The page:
By Ed Runyan
Megan Hartford of Hamilton Street Southwest says she’s finally had enough of her longtime friend and next-door neighbor Tiffany Charlton’s treatment of animals.
“There needs to be repercussions because nobody should be able to get away with that,” Hartford said Wednesday, after agents with the Animal Welfare League of Trumbull County found five dead dogs and four dead kittens at Charlton’s 2518 Hamilton residence.
The Vindicator had interviewed Hartford in early October, a couple of weeks after the city’s health depart- ment and animal- control officer ordered Charlton’s property to be cleaned up — and for Charlton to reduce her animals from 11 dogs to four. At the time, Hartford said false accusations were made against Charlton and her boyfriend, Michael Kelley, and that Charlton cared about the dogs found malnourished at her house.
But after Wednesday’s revelations, Hartford said there’s no excuse.
“No animals should go through that,” Hartford said. “It’s wrong. Something has to be done.”
Neither Charlton nor Kelley was at the house as investigators combed through the residence and the yard.
Debbie Agostinelli, shelter director for the Animal Welfare League, said the league’s humane investigator, Michelle Goss, received a phone call, went to the house and found the door open.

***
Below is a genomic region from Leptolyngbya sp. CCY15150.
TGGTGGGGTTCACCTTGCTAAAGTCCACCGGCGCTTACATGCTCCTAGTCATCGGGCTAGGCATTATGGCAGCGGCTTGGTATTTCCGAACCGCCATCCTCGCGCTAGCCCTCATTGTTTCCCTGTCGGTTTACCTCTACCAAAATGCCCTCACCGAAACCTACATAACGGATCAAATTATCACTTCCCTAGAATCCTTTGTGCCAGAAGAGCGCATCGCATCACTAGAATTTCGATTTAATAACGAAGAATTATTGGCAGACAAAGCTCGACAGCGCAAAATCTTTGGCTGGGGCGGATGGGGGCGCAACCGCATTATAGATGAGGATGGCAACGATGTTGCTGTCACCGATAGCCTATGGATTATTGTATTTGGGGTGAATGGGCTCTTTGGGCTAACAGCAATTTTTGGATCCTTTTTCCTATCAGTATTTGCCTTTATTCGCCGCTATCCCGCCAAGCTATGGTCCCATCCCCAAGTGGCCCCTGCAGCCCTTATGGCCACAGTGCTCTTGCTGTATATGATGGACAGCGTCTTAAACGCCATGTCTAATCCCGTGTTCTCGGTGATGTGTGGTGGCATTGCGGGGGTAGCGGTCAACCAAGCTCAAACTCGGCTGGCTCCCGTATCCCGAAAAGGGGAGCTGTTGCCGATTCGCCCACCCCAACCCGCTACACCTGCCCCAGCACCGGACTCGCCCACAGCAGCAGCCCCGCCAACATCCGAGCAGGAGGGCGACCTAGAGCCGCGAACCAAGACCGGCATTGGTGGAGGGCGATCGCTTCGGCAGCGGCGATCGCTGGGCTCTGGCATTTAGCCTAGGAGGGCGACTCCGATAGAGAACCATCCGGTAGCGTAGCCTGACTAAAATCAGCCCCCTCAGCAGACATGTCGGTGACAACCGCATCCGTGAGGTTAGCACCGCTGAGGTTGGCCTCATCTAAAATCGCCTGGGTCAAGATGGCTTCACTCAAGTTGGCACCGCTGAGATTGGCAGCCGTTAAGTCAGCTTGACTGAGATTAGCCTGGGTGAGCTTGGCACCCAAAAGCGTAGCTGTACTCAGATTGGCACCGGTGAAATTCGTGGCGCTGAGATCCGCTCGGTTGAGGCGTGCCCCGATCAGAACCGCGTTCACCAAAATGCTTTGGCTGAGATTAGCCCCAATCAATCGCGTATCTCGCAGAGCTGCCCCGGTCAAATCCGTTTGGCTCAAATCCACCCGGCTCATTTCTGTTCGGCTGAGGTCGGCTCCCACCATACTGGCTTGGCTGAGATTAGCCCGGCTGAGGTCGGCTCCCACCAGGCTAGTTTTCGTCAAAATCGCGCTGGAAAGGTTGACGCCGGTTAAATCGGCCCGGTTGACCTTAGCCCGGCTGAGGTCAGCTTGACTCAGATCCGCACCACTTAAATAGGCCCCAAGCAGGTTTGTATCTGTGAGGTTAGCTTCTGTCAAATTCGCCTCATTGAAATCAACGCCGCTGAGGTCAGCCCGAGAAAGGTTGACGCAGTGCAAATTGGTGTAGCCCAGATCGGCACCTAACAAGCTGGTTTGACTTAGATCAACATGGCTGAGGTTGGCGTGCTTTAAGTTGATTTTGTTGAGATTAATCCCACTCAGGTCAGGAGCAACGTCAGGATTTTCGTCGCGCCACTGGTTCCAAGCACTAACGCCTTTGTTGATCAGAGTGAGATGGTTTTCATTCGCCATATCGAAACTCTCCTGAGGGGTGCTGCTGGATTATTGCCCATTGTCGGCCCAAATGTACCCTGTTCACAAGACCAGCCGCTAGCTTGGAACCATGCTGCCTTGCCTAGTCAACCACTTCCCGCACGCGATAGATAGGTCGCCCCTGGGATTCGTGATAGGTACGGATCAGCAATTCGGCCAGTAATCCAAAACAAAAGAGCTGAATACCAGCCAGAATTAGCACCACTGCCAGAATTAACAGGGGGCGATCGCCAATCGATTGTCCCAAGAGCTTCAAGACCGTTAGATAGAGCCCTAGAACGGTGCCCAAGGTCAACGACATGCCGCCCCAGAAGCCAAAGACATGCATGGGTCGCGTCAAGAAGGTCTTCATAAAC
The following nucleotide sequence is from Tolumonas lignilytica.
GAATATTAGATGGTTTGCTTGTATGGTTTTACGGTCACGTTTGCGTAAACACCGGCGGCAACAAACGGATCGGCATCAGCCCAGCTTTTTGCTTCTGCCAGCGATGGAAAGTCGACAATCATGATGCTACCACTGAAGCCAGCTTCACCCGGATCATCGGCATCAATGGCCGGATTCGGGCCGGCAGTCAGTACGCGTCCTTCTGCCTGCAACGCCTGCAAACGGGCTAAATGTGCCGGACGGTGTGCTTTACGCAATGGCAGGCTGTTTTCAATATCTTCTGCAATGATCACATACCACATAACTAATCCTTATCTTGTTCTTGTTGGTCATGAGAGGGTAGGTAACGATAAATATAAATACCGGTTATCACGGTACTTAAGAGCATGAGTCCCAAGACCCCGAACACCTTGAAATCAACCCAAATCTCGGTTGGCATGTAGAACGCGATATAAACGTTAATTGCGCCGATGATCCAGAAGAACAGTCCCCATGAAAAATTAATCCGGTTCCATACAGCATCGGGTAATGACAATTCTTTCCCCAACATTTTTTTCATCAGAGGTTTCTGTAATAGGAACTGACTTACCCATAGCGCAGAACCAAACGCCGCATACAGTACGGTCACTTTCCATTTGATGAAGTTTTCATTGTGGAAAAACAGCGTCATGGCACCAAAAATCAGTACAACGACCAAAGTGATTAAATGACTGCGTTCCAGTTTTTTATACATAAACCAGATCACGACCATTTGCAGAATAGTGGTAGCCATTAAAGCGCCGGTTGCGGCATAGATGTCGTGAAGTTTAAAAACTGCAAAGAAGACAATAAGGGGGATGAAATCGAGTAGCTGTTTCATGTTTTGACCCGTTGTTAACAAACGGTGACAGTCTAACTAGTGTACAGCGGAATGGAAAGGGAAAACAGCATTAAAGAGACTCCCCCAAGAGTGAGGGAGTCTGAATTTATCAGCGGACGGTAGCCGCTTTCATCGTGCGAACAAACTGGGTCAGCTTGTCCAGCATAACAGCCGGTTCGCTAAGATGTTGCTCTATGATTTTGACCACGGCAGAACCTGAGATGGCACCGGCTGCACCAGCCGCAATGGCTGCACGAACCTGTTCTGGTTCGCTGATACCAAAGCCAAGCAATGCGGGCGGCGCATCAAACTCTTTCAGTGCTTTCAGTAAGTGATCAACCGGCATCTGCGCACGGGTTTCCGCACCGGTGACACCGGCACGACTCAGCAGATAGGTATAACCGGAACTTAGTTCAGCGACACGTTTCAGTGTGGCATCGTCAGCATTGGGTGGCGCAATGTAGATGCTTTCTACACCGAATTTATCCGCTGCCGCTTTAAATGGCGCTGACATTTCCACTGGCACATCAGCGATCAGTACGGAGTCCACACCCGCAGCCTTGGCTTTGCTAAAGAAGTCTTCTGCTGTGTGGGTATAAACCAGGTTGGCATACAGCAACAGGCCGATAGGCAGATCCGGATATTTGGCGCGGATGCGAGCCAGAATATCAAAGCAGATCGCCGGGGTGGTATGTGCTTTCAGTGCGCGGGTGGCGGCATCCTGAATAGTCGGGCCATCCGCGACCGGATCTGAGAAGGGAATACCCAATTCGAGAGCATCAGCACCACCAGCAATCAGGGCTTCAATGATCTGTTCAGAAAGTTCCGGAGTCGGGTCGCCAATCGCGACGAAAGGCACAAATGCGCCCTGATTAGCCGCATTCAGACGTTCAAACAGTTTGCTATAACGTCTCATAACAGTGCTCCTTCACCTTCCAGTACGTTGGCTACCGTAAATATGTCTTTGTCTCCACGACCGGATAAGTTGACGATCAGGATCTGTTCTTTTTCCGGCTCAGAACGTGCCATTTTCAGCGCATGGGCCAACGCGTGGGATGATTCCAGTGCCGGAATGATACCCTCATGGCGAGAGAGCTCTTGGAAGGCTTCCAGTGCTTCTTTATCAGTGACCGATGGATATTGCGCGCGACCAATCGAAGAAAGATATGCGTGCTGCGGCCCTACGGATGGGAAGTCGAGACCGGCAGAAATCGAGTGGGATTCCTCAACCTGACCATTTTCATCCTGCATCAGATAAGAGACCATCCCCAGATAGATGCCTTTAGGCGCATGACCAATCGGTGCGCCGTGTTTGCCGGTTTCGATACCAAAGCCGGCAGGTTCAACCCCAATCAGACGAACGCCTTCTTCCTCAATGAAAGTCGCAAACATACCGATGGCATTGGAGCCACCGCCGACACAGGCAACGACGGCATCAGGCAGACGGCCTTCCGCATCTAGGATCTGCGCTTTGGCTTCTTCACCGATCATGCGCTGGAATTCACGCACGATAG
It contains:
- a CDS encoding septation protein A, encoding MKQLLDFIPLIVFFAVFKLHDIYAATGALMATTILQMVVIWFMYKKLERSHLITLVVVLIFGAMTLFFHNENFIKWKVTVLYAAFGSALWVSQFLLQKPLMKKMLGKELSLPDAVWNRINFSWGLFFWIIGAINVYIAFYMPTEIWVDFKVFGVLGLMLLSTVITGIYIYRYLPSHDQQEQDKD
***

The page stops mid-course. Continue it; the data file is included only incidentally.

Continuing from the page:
Inside, she found five dead dogs — one of them partially eaten — and four dead kittens in a pet carrier outside and one live dog tied up.
“They were very malnourished, so it appears to me they starved to death,” Agostinelli said, adding that she hopes criminal charges will be filed. Goss will decide on that after further investigation.
The animals will be evaluated by a veterinarian to determine what caused their death. More information on that part of the investigation likely will be available by today, Agostinelli said.
Hartford said her family has tried to help Charlton take care of the dogs at times, but she has responsibilities of her own and wasn’t aware that animals were dying next door.
Dave Gearin was living in a trailer in the backyard of Charlton’s house, which is near the former Warren Western Reserve High School site, but Gearin said he didn’t know there were so many dead animals.
He did find one dead dog in the backyard, but he hasn’t been in the house much because of the smell he encountered, Gearin said.
The smell inside the front door of the house was extremely offensive, and the living room where at least one of the dead dogs was found was unkept.
When The Vindicator spoke with Kelley in October, he said only one of the dogs they had in September was malnourished, and that was because someone had dropped it off recently.
Kelley said people regularly dropped off dogs at their house.
“We were doing this out of our own pocket, doing this for the dogs, nursing them back to health,” he said at the time. “People bring them to us. We found homes for them. We’re not going to stop.”